Elite Virtue-Signaling

In TAC, Benjamin Schwarz reviews The Sum of Small Things: A Theory of the Aspirational Class by Elizabeth Currid-Halkett (“The New Elite’s Silly Virtue-Signaling Consumption”):

Currid-Halkett convincingly argues that the consumer preferences of today’s elite—be it the approved podcast, TED Talk, or magazine; goat tacos from the farmers market, a five-dollar cup of Intelligentsia Coffee, ceviche at the Oaxacan restaurant in the approved urban enclave, or tuition for the anointed school—are now the primary means by which members of the educated elite establish, reinforce, and signify their identities. In a detailed analysis of the experience of shopping at a Whole Foods supermarket, for instance, she explores the rather stark hypothesis that “for the aspirational class, we are what we eat, drink, and consume more generally.” By creating “an identity and story to which people wish to subscribe,” the store allows members of that class to “consume [their] way to a particular type of persona.” The upshot is that elite consumption—the pursuit of personal gratification—somewhat paradoxically entwines with the pursuit and buttressing of what amounts to a tribal identity.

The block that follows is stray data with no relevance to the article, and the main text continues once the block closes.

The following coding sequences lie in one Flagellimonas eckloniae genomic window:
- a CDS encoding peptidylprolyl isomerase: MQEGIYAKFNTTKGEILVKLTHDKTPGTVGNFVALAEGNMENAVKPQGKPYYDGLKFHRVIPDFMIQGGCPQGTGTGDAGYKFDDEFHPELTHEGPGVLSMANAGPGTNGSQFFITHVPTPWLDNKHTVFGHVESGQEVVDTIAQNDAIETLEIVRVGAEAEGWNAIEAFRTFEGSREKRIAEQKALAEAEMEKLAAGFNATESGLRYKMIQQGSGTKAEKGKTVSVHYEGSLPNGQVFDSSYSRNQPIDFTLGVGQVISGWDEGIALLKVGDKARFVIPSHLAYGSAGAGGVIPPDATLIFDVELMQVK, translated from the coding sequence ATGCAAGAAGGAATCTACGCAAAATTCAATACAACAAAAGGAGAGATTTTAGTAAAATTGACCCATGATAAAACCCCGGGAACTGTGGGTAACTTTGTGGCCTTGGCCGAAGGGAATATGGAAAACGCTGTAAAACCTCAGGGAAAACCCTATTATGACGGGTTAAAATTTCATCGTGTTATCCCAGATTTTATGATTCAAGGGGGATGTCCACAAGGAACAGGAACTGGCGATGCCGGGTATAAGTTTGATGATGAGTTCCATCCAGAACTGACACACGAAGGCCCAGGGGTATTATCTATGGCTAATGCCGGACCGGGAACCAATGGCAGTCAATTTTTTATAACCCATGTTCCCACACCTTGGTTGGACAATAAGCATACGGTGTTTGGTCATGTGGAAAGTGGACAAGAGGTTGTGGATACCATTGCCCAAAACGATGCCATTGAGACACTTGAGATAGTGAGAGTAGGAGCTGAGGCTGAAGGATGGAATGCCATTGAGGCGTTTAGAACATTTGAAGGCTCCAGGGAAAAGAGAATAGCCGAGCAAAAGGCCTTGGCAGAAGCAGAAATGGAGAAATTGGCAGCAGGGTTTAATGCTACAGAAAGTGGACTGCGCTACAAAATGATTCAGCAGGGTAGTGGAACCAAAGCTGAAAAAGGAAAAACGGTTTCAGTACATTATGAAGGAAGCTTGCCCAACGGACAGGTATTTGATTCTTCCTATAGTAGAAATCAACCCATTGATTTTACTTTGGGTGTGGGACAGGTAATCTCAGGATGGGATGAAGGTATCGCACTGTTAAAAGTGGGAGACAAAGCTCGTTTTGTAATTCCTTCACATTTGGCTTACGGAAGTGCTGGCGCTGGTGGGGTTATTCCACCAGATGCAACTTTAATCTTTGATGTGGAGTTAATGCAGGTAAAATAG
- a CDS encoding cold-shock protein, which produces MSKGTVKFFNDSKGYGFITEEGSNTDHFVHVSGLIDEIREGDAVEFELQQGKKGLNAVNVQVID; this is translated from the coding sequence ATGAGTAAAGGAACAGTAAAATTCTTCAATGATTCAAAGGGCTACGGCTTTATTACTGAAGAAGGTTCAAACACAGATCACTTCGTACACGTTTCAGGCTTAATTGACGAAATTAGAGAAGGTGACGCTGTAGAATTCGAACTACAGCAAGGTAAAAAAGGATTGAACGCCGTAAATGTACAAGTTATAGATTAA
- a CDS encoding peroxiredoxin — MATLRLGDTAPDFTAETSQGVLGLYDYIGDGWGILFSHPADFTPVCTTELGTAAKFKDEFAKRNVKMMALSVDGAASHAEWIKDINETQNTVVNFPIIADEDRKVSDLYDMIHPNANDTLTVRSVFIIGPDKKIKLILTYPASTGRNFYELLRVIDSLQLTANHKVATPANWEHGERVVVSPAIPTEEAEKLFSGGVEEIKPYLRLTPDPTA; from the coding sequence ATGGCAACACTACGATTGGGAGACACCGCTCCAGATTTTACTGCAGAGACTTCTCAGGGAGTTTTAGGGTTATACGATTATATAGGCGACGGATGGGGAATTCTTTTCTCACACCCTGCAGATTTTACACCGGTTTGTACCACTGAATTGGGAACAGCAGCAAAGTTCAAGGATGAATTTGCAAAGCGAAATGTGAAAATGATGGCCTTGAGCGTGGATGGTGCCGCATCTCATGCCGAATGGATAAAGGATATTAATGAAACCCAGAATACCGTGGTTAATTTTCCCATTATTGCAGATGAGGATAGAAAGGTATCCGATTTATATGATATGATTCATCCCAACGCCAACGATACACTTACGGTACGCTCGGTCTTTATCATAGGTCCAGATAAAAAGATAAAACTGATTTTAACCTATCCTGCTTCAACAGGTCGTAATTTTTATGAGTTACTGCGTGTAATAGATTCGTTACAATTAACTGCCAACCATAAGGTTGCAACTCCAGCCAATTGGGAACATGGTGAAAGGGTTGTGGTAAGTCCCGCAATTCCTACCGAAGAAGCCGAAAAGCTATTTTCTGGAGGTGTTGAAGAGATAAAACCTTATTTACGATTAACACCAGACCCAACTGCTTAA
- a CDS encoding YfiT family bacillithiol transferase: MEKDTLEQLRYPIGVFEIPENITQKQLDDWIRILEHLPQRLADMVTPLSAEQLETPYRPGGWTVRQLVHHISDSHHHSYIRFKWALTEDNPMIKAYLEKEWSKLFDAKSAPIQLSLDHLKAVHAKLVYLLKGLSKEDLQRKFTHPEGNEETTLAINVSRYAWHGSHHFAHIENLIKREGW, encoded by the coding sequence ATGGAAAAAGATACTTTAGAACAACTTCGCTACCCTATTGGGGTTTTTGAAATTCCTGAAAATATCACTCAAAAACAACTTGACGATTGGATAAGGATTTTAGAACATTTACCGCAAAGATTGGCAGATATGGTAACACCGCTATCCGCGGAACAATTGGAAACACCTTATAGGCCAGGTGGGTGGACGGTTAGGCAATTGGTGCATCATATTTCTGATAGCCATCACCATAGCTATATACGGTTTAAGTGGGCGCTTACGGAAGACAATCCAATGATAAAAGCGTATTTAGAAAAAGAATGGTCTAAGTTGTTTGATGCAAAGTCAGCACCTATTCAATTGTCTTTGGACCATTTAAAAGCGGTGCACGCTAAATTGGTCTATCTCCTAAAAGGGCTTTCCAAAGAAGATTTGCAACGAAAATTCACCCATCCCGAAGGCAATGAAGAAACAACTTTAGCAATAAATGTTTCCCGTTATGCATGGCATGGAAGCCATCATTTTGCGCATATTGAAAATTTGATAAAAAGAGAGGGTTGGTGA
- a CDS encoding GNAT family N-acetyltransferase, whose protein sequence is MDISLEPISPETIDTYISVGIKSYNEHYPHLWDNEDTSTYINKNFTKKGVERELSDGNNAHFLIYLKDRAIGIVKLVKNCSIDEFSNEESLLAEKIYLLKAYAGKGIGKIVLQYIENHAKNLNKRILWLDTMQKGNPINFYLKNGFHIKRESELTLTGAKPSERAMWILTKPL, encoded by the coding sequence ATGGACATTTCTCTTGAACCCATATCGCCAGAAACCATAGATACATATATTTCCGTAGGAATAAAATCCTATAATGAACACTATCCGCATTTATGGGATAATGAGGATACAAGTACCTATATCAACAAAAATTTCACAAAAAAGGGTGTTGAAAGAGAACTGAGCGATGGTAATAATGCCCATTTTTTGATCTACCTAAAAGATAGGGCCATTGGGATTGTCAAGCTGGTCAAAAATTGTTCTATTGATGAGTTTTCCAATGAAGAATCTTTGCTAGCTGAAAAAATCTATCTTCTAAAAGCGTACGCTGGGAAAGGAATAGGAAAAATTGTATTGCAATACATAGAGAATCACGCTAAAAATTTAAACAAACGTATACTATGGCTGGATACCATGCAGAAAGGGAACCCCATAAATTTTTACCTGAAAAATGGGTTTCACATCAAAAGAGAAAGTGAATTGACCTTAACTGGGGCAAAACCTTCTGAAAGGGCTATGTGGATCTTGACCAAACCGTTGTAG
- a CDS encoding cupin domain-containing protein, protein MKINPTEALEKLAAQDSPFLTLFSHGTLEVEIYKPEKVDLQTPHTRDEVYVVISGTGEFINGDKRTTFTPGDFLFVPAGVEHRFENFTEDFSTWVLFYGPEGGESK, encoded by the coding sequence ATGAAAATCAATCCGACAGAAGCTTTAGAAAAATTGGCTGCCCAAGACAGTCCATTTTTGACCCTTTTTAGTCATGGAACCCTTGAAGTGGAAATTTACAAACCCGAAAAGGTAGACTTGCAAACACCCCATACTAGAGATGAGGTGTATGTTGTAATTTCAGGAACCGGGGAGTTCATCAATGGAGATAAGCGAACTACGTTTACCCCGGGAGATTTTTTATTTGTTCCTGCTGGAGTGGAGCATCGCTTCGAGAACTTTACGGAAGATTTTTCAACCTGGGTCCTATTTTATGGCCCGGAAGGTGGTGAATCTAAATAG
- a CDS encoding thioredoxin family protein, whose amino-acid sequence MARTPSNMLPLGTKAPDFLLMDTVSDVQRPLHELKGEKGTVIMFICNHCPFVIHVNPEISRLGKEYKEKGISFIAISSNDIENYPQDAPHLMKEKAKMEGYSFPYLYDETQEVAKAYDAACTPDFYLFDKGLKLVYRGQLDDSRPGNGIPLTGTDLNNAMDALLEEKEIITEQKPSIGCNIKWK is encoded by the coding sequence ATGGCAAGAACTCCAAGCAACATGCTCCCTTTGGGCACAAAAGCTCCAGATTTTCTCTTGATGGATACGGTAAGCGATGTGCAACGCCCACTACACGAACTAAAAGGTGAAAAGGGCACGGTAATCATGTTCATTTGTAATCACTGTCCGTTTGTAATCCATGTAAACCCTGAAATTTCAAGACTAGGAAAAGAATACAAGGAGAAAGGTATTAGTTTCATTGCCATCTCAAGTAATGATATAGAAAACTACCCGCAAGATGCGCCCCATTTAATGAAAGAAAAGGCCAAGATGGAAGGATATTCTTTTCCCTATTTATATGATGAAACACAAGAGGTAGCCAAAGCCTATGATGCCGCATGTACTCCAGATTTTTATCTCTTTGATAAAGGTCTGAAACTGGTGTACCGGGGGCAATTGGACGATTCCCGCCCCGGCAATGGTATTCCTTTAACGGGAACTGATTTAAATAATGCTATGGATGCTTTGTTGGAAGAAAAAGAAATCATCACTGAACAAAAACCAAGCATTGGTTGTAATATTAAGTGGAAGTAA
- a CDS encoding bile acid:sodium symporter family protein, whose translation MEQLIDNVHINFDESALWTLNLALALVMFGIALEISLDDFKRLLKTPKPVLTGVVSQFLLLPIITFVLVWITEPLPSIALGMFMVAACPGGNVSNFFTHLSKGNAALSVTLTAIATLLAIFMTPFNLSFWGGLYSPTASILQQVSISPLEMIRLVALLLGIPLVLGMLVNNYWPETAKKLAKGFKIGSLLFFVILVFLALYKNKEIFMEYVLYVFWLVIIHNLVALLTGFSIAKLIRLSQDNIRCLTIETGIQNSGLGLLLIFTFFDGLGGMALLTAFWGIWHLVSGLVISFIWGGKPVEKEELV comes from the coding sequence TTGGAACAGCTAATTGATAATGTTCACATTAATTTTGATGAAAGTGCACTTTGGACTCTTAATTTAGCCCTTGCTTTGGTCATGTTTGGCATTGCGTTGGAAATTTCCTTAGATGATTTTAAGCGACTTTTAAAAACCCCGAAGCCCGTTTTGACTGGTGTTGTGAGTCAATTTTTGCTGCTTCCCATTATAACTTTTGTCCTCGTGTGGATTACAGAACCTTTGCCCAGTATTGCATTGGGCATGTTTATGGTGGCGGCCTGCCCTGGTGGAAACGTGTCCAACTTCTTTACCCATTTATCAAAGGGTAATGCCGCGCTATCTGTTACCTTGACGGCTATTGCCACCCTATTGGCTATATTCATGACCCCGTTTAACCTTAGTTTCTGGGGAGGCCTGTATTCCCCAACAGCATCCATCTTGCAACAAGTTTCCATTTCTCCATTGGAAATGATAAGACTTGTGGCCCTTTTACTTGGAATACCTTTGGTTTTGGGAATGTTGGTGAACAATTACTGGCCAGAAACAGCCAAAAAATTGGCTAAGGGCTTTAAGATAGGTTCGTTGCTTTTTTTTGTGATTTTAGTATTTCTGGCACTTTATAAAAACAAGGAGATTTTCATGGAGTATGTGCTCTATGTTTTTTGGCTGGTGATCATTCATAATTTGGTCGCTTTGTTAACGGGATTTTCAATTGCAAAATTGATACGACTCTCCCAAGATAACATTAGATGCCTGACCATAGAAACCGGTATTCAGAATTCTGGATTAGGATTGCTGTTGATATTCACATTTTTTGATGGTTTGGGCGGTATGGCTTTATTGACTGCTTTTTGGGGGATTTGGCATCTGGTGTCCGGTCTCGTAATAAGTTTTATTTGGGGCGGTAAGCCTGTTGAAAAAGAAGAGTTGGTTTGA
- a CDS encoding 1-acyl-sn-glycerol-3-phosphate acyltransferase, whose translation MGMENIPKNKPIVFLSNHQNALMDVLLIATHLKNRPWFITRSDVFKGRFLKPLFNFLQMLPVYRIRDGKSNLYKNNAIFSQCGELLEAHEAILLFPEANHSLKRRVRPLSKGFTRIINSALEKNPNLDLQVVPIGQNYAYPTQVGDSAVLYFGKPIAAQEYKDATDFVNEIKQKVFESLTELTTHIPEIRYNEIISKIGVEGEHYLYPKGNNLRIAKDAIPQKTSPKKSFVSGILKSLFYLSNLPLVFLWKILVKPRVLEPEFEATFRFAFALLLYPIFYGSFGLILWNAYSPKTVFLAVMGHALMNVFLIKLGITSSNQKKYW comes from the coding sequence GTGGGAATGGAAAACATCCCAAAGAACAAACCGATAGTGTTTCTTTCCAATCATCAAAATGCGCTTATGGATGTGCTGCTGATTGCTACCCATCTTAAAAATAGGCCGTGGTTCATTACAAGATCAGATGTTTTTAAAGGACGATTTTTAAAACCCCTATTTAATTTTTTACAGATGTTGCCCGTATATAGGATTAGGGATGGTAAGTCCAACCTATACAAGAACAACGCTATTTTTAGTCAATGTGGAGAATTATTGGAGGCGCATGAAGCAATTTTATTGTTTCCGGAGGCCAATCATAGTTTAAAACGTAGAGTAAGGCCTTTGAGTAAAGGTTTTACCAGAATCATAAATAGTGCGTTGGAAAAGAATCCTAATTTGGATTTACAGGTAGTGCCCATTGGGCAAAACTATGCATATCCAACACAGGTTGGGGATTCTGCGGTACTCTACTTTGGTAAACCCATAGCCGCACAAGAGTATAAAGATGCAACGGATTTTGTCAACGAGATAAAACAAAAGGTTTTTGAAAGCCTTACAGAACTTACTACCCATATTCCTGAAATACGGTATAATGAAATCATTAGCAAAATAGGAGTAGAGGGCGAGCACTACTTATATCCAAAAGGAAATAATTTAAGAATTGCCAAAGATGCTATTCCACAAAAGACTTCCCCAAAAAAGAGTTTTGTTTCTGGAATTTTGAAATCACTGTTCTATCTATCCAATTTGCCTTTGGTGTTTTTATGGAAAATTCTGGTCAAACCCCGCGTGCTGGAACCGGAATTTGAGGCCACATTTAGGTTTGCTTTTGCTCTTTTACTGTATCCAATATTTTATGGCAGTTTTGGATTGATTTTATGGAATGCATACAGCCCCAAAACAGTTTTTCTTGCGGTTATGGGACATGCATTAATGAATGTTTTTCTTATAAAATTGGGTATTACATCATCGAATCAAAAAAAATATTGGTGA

Of the process of cultural capital formation amongst the elite:

Slack and risible as are the attitudes that impel and are engendered by elite consumption, the consequence of that consumption is, as Currid-Halkett baldly asserts, “pernicious.” Sophisticated marketing, consumer solipsism, and a sense of meritocratic entitlement combine to instill the consumption preferences and habits of the metropolitan elite with what Currid-Halkett characterizes as “a sense of morality and deservedness.” This unlovely and unearned self-regard produces a baleful attitude. Currid-Halkett’s deconstruction of the painstaking measures Whole Foods deploys to inculcate its customers with the belief that “you are a better global citizen and healthier person” prompts the inevitable question: Better and healthier than whom? The educated elite’s spending decisions—decisions that, as Currid-Halkett lays bare, imbue the purchase of a $2 organic heirloom tomato with a peculiar virtue—beget and fortify that class’s conviction that its members are more conscientious, better informed, and more virtuous than those outside its charmed circle…

The result, Currid-Halkett writes, is “a deep cultural divide that has never existed with such distinction as it does today.” Echoing Charles Murray’s analysis in Coming Apart of this elite’s cultural and physical self-segregation, she demonstrates that geography is underscoring and accelerating the malignancy of that divide…

By the way, have I ever mentioned how much I hate hipsters?

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